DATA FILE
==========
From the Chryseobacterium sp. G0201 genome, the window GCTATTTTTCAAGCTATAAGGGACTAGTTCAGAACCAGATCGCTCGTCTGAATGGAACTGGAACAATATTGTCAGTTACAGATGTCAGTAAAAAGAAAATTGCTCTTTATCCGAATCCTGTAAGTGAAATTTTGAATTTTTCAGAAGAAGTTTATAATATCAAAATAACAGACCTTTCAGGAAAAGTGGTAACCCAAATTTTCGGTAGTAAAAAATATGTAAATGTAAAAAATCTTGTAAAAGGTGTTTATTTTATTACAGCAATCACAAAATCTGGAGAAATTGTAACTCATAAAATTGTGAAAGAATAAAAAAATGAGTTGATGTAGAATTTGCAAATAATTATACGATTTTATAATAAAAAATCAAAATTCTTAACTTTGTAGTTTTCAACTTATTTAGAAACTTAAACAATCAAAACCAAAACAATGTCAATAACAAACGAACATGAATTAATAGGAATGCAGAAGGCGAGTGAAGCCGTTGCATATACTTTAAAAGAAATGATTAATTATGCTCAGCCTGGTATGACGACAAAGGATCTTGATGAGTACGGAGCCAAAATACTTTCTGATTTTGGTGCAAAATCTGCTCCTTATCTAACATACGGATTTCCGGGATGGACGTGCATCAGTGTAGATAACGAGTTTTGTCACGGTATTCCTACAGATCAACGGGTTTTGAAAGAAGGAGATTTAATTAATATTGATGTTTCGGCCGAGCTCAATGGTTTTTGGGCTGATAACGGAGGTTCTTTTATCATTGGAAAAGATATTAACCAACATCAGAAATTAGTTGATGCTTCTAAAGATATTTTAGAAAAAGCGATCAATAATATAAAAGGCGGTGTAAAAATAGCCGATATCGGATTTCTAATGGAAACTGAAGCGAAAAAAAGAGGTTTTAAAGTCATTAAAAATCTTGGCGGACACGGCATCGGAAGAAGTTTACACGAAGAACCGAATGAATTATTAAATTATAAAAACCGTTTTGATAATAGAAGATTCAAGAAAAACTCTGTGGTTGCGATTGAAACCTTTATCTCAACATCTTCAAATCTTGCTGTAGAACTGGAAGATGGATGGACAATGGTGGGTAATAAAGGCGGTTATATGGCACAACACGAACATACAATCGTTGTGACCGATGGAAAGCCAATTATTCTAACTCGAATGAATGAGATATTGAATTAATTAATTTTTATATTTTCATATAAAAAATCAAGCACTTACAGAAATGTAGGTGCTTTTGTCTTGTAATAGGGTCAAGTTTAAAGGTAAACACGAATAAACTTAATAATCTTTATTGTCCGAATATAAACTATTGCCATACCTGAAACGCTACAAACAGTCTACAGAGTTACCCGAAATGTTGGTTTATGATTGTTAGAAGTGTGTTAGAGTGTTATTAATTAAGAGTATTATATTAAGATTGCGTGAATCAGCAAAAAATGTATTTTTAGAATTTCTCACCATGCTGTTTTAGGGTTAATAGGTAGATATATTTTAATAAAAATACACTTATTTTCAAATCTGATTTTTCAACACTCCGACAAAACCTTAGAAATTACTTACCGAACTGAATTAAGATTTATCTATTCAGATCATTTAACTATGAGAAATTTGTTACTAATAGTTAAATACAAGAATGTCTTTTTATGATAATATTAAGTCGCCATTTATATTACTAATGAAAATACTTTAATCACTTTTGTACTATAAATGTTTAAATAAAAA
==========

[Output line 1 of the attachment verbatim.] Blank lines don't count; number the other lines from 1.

From the Chryseobacterium sp. G0201 genome, the window GCTATTTTTCAAGCTATAAGGGACTAGTTCAGAACCAGATCGCTCGTCTGAATGGAACTGGAACAATATTGTCAGTTACAGATGTCAGTAAAAAGAAAATTGCTCTTTATCCGAATCCTGTAAGTGAAATTTTGAATTTTTCAGAAGAAGTTTATAATATCAAAATAACAGACCTTTCAGGAAAAGTGGTAACCCAAATTTTCGGTAGTAAAAAATATGTAAATGTAAAAAATCTTGTAAAAGGTGTTTATTTTATTACAGCAATCACAAAATCTGGAGAAATTGTAACTCATAAAATTGTGAAAGAATAAAAAAATGAGTTGATGTAGAATTTGCAAATAATTATACGATTTTATAATAAAAAATCAAAATTCTTAACTTTGTAGTTTTCAACTTATTTAGAAACTTAAACAATCAAAACCAAAACAATGTCAATAACAAACGAACATGAATTAATAGGAATGCAGAAGGCGAGTGAAGCCGTTGCATATACTTTAAAAGAAATGATTAATTATGCTCAGCCTGGTATGACGACAAAGGATCTTGATGAGTACGGAGCCAAAATACTTTCTGATTTTGGTGCAAAATCTGCTCCTTATCTAACATACGGATTTCCGGGATGGACGTGCATCAGTGTAGATAACGAGTTTTGTCACGGTATTCCTACAGATCAACGGGTTTTGAAAGAAGGAGATTTAATTAATATTGATGTTTCGGCCGAGCTCAATGGTTTTTGGGCTGATAACGGAGGTTCTTTTATCATTGGAAAAGATATTAACCAACATCAGAAATTAGTTGATGCTTCTAAAGATATTTTAGAAAAAGCGATCAATAATATAAAAGGCGGTGTAAAAATAGCCGATATCGGATTTCTAATGGAAACTGAAGCGAAAAAAAGAGGTTTTAAAGTCATTAAAAATCTTGGCGGACACGGCATCGGAAGAAGTTTACACGAAGAACCGAATGAATTATTAAATTATAAAAACCGTTTTGATAATAGAAGATTCAAGAAAAACTCTGTGGTTGCGATTGAAACCTTTATCTCAACATCTTCAAATCTTGCTGTAGAACTGGAAGATGGATGGACAATGGTGGGTAATAAAGGCGGTTATATGGCACAACACGAACATACAATCGTTGTGACCGATGGAAAGCCAATTATTCTAACTCGAATGAATGAGATATTGAATTAATTAATTTTTATATTTTCATATAAAAAATCAAGCACTTACAGAAATGTAGGTGCTTTTGTCTTGTAATAGGGTCAAGTTTAAAGGTAAACACGAATAAACTTAATAATCTTTATTGTCCGAATATAAACTATTGCCATACCTGAAACGCTACAAACAGTCTACAGAGTTACCCGAAATGTTGGTTTATGATTGTTAGAAGTGTGTTAGAGTGTTATTAATTAAGAGTATTATATTAAGATTGCGTGAATCAGCAAAAAATGTATTTTTAGAATTTCTCACCATGCTGTTTTAGGGTTAATAGGTAGATATATTTTAATAAAAATACACTTATTTTCAAATCTGATTTTTCAACACTCCGACAAAACCTTAGAAATTACTTACCGAACTGAATTAAGATTTATCTATTCAGATCATTTAACTATGAGAAATTTGTTACTAATAGTTAAATACAAGAATGTCTTTTTATGATAATATTAAGTCGCCATTTATATTACTAATGAAAATACTTTAATCACTTTTGTACTATAAATGTTTAAATAAAAA